Whither Mahlon Stacy?

Monument for Mahlon Stacy, ca.1950
Photograph from the historical
collections of Riverview Cemetery

Though the origin of Trenton’s name is derived from William Trent, a Philadelphia manufacturer, who built a country estate here, Mahlon Stacy is recognized as establishing the first European settlement on the banks of the Delaware River at the Assunpink Creek in 1679.

Stacy, born in 1638 in Yorkshire, England, having acquired a one-tenth interest in the Province of West Jersey, sailed to the colony with many other families of note on the Shield from Hull, arriving in Burlington in 1678. They wintered over in the town and ventured further up the river to “Ye Falles of Ye De La Warr” the following spring, and it was here they cleared farmland and built log cabins. Stacy built his home and a grist mill on the south bank of the creek.

In the pages of History of Trenton, New Jersey: The Record of Its Early Settlement and Corporate Progress (Lee 1895) it is noted that Stacy was an influential and faithful member of the Society of Friends and that “he held, one year to another, nearly every office of profit and trust in the Province.”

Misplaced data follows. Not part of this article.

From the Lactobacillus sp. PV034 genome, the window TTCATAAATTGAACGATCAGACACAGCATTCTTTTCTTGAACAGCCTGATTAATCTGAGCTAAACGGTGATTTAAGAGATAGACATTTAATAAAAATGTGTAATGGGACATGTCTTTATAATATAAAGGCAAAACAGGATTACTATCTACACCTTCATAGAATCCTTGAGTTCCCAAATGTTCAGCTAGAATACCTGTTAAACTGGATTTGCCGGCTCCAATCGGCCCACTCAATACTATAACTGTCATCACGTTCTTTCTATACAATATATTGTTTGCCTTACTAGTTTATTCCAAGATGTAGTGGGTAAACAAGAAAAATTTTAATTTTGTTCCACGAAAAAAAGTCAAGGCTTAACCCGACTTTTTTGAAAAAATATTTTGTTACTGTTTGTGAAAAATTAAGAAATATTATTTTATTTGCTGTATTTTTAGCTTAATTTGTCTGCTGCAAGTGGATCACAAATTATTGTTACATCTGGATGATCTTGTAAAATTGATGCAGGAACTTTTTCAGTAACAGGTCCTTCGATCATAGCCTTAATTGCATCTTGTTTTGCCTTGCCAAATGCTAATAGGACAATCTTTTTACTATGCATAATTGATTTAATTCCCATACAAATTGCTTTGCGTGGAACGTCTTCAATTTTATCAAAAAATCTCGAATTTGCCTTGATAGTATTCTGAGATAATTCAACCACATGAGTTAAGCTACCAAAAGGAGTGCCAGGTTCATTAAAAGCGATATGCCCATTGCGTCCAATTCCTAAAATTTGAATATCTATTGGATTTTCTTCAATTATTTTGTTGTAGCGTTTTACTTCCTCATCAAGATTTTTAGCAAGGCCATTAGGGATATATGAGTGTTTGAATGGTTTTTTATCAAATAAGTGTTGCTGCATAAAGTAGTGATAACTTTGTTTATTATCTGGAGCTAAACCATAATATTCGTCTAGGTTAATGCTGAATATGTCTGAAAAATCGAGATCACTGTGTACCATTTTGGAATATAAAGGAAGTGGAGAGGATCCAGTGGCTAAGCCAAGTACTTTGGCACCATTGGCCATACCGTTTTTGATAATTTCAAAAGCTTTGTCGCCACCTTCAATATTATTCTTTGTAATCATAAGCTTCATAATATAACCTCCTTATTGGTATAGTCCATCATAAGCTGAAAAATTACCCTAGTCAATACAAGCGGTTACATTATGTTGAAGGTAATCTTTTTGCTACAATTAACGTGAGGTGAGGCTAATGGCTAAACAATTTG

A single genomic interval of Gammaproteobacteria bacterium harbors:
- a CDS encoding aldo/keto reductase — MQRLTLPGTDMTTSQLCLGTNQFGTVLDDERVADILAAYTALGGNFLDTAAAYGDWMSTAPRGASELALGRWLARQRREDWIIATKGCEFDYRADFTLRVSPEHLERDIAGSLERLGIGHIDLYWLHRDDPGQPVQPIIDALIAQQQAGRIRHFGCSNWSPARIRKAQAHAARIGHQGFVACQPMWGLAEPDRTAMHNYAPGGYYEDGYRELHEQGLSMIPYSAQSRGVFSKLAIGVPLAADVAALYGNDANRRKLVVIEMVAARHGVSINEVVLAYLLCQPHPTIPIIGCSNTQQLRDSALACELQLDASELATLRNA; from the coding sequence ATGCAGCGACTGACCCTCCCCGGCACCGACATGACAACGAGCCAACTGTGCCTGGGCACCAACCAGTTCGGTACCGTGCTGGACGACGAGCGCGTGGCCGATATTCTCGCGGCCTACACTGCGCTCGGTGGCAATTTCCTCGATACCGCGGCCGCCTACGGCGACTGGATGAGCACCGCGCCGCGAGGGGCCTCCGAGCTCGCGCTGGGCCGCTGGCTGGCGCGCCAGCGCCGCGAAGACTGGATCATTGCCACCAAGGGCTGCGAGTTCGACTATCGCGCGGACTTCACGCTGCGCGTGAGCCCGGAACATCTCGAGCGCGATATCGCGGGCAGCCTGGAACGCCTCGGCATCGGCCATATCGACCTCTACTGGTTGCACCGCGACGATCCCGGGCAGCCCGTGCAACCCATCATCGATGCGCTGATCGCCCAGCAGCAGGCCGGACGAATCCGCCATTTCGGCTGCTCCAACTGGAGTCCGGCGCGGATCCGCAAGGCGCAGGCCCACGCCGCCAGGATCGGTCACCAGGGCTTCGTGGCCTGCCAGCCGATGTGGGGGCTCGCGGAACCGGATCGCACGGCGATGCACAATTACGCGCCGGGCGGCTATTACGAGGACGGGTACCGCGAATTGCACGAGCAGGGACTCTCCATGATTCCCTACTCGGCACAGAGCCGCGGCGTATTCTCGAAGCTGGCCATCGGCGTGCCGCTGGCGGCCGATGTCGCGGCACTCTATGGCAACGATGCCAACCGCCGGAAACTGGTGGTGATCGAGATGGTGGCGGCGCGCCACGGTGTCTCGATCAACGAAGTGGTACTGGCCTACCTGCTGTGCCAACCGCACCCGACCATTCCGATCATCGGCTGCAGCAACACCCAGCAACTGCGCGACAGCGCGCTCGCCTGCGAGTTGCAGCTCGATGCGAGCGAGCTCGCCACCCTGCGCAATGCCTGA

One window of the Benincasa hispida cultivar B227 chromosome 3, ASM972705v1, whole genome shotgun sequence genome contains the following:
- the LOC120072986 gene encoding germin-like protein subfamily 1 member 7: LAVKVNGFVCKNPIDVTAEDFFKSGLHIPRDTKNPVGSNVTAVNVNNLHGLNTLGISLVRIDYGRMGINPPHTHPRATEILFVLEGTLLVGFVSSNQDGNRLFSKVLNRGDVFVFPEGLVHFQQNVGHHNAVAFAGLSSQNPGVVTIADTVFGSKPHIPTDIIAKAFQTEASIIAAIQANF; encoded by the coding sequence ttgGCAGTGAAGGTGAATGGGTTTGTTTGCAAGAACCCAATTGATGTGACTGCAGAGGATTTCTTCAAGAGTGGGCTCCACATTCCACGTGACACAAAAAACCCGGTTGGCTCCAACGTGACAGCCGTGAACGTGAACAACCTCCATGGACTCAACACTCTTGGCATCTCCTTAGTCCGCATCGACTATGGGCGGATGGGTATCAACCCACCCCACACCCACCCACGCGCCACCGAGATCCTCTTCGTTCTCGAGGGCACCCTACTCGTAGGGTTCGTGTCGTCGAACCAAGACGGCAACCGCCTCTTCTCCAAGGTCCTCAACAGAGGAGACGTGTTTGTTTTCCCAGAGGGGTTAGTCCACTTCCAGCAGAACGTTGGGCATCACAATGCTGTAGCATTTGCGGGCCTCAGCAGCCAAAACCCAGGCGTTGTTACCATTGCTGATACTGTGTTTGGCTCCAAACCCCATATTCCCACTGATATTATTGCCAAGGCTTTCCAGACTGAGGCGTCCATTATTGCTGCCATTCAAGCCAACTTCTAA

Among his offices, he served as a member of Assembly from 1682 to 1685, a member of the Governor’s Council in 1682 and 1683, and sat as a Justice in 1685, then continuously from 1695 to 1701.

Stacy died in 1704 and was interred in the Quaker Burying Ground, today called the Friends’ Plot within the present-day grounds of Riverview Cemetery. The grave was unmarked in keeping with the religious beliefs of the Society of Friends at the time, but in 1929, on the occasion of the 250th anniversary of the settlement of what became Trenton, a descendant placed a monument to Stacy in Section A, Lot 387½.

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